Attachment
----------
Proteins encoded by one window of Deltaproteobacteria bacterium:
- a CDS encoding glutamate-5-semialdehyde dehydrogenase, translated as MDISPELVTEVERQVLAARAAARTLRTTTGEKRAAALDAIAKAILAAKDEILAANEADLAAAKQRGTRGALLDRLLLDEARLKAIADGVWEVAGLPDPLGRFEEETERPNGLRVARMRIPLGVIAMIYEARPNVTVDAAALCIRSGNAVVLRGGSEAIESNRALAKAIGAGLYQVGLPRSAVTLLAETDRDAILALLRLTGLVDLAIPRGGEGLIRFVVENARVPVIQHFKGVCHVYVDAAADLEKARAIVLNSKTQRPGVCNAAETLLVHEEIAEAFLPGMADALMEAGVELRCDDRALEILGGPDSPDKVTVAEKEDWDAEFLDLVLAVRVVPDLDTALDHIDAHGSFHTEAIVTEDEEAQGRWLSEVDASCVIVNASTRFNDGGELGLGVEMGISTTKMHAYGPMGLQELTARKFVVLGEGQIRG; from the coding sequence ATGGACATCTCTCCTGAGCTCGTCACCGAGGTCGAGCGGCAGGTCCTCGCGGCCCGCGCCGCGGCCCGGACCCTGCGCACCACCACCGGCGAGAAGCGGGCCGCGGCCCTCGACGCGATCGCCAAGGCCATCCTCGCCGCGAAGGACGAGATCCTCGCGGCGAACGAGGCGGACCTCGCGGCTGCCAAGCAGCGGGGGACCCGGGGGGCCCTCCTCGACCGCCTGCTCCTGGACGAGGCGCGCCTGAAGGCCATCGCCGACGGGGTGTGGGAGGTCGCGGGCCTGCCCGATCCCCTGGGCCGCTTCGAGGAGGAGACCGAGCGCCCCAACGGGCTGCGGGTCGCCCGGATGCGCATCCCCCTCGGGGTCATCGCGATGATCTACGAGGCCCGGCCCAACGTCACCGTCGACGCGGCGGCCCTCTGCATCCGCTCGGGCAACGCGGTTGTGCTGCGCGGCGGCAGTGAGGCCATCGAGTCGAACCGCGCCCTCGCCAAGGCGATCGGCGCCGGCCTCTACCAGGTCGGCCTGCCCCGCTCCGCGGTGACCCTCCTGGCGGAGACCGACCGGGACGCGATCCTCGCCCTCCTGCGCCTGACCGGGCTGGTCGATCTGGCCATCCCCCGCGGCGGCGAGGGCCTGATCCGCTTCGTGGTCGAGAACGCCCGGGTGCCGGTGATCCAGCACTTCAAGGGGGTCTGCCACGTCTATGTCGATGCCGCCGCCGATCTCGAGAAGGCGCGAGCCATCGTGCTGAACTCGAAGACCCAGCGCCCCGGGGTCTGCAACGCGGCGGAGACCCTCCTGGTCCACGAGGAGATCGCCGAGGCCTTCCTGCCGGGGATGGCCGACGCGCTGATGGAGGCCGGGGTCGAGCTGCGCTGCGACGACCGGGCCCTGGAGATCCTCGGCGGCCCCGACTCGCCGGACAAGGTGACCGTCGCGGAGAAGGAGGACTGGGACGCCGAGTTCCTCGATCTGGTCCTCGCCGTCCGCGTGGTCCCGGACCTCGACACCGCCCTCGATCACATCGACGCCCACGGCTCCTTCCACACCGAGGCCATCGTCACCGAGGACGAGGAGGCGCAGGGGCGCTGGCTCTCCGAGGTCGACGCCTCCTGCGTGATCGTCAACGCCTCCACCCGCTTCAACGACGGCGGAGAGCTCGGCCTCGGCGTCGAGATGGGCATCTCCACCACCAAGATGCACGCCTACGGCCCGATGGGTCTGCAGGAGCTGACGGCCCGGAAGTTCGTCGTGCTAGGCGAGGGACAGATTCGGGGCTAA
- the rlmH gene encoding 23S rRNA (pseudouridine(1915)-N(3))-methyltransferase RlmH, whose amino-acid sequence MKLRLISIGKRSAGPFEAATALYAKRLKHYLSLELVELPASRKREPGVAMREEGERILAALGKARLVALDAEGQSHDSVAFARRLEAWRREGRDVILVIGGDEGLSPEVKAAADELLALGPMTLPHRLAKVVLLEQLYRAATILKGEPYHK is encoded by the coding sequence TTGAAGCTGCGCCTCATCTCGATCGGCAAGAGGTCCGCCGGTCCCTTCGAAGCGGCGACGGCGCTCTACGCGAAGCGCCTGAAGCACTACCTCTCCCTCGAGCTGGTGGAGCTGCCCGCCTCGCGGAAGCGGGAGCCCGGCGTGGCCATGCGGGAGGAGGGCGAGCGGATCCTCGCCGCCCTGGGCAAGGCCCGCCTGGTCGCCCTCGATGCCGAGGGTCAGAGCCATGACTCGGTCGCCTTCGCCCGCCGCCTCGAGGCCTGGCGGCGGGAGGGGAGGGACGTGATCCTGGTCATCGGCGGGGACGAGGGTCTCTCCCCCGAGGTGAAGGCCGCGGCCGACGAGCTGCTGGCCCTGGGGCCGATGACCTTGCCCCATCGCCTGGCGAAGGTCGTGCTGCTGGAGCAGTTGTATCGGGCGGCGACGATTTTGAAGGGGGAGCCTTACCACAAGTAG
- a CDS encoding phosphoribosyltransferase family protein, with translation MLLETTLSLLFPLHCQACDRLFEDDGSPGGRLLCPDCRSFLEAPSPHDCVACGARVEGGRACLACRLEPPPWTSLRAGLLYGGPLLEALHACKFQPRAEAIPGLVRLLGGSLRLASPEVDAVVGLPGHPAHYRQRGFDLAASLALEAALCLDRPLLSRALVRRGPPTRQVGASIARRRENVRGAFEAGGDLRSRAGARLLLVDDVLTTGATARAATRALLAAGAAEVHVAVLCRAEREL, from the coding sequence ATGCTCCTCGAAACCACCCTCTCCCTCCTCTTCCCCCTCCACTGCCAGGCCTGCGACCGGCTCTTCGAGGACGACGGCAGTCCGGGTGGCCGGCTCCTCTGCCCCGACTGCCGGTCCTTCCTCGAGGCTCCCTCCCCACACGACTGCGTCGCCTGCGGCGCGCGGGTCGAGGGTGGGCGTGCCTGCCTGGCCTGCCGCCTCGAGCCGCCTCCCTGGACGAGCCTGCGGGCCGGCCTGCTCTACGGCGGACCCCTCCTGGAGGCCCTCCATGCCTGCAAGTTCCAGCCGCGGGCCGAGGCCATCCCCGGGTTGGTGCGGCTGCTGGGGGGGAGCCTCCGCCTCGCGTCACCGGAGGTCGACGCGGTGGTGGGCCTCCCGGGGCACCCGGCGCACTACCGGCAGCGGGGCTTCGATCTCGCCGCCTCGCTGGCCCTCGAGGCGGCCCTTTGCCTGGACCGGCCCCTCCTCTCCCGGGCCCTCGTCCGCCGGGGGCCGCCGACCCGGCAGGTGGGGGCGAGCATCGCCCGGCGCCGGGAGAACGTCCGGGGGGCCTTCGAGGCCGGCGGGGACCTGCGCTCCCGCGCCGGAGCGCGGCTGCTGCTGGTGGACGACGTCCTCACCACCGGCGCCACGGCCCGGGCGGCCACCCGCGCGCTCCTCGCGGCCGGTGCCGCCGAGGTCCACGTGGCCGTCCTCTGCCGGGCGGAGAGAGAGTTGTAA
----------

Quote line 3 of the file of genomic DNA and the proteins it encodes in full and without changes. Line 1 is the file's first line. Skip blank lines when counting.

- the rlmH gene encoding 23S rRNA (pseudouridine(1915)-N(3))-methyltransferase RlmH, whose amino-acid sequence MKLRLISIGKRSAGPFEAATALYAKRLKHYLSLELVELPASRKREPGVAMREEGERILAALGKARLVALDAEGQSHDSVAFARRLEAWRREGRDVILVIGGDEGLSPEVKAAADELLALGPMTLPHRLAKVVLLEQLYRAATILKGEPYHK is encoded by the coding sequence TTGAAGCTGCGCCTCATCTCGATCGGCAAGAGGTCCGCCGGTCCCTTCGAAGCGGCGACGGCGCTCTACGCGAAGCGCCTGAAGCACTACCTCTCCCTCGAGCTGGTGGAGCTGCCCGCCTCGCGGAAGCGGGAGCCCGGCGTGGCCATGCGGGAGGAGGGCGAGCGGATCCTCGCCGCCCTGGGCAAGGCCCGCCTGGTCGCCCTCGATGCCGAGGGTCAGAGCCATGACTCGGTCGCCTTCGCCCGCCGCCTCGAGGCCTGGCGGCGGGAGGGGAGGGACGTGATCCTGGTCATCGGCGGGGACGAGGGTCTCTCCCCCGAGGTGAAGGCCGCGGCCGACGAGCTGCTGGCCCTGGGGCCGATGACCTTGCCCCATCGCCTGGCGAAGGTCGTGCTGCTGGAGCAGTTGTATCGGGCGGCGACGATTTTGAAGGGGGAGCCTTACCACAAGTAG